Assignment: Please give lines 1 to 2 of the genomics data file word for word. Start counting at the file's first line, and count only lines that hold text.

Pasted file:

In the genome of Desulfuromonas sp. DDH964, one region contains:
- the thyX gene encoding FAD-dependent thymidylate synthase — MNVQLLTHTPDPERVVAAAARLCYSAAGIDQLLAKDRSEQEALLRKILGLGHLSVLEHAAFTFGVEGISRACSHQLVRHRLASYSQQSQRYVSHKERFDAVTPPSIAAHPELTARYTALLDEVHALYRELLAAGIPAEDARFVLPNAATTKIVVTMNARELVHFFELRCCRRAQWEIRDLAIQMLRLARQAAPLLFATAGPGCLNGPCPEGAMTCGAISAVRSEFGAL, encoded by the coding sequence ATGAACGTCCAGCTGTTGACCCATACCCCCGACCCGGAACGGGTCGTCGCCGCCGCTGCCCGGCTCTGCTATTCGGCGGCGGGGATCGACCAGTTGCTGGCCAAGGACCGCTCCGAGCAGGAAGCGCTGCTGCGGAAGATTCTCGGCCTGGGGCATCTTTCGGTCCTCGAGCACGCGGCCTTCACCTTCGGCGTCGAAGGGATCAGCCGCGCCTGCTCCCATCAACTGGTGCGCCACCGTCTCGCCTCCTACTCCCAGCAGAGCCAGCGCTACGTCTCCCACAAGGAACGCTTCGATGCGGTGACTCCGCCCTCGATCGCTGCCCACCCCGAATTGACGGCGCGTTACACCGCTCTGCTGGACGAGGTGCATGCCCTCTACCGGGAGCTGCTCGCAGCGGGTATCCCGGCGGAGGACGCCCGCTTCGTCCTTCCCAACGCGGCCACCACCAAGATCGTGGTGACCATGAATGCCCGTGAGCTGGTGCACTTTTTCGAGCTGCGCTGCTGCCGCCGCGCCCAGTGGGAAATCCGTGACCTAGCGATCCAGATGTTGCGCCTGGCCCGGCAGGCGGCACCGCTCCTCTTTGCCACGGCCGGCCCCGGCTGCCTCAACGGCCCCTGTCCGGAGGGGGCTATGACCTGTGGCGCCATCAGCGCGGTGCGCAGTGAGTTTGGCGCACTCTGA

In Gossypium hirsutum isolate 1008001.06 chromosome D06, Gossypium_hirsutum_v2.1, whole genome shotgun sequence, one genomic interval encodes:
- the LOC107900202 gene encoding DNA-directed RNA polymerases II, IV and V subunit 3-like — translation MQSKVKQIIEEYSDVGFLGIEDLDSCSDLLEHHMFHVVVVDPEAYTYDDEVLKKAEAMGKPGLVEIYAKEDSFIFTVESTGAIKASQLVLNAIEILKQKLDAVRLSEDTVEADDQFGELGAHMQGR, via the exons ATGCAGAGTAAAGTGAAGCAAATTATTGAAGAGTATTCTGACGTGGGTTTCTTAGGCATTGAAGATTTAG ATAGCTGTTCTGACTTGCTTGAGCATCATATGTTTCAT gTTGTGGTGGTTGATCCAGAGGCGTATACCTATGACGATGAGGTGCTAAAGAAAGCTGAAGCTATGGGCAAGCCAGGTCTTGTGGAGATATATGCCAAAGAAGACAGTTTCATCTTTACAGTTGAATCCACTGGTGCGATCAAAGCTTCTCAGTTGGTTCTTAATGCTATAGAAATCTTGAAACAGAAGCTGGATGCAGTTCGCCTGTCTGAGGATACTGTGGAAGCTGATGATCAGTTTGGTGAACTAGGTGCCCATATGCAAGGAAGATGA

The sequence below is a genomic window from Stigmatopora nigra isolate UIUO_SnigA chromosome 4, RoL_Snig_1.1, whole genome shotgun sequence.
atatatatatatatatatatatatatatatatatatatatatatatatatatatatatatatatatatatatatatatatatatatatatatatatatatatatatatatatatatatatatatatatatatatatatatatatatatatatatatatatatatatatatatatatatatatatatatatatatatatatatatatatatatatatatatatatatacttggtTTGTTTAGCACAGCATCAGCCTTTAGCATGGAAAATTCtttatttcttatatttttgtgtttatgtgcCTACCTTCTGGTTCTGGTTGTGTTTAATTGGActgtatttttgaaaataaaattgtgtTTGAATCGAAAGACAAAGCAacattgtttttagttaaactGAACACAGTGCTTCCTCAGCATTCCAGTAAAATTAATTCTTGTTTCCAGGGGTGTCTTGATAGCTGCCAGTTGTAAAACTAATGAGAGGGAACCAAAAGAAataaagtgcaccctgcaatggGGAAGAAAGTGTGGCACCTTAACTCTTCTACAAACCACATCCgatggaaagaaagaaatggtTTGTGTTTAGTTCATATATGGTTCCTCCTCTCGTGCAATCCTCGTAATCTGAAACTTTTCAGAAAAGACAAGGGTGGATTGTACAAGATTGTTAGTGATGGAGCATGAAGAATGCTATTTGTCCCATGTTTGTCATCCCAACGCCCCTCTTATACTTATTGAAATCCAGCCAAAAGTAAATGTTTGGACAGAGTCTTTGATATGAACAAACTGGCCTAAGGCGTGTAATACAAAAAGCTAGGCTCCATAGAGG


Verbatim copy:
In the genome of Desulfuromonas sp. DDH964, one region contains:
- the thyX gene encoding FAD-dependent thymidylate synthase — MNVQLLTHTPDPERVVAAAARLCYSAAGIDQLLAKDRSEQEALLRKILGLGHLSVLEHAAFTFGVEGISRACSHQLVRHRLASYSQQSQRYVSHKERFDAVTPPSIAAHPELTARYTALLDEVHALYRELLAAGIPAEDARFVLPNAATTKIVVTMNARELVHFFELRCCRRAQWEIRDLAIQMLRLARQAAPLLFATAGPGCLNGPCPEGAMTCGAISAVRSEFGAL, encoded by the coding sequence ATGAACGTCCAGCTGTTGACCCATACCCCCGACCCGGAACGGGTCGTCGCCGCCGCTGCCCGGCTCTGCTATTCGGCGGCGGGGATCGACCAGTTGCTGGCCAAGGACCGCTCCGAGCAGGAAGCGCTGCTGCGGAAGATTCTCGGCCTGGGGCATCTTTCGGTCCTCGAGCACGCGGCCTTCACCTTCGGCGTCGAAGGGATCAGCCGCGCCTGCTCCCATCAACTGGTGCGCCACCGTCTCGCCTCCTACTCCCAGCAGAGCCAGCGCTACGTCTCCCACAAGGAACGCTTCGATGCGGTGACTCCGCCCTCGATCGCTGCCCACCCCGAATTGACGGCGCGTTACACCGCTCTGCTGGACGAGGTGCATGCCCTCTACCGGGAGCTGCTCGCAGCGGGTATCCCGGCGGAGGACGCCCGCTTCGTCCTTCCCAACGCGGCCACCACCAAGATCGTGGTGACCATGAATGCCCGTGAGCTGGTGCACTTTTTCGAGCTGCGCTGCTGCCGCCGCGCCCAGTGGGAAATCCGTGACCTAGCGATCCAGATGTTGCGCCTGGCCCGGCAGGCGGCACCGCTCCTCTTTGCCACGGCCGGCCCCGGCTGCCTCAACGGCCCCTGTCCGGAGGGGGCTATGACCTGTGGCGCCATCAGCGCGGTGCGCAGTGAGTTTGGCGCACTCTGA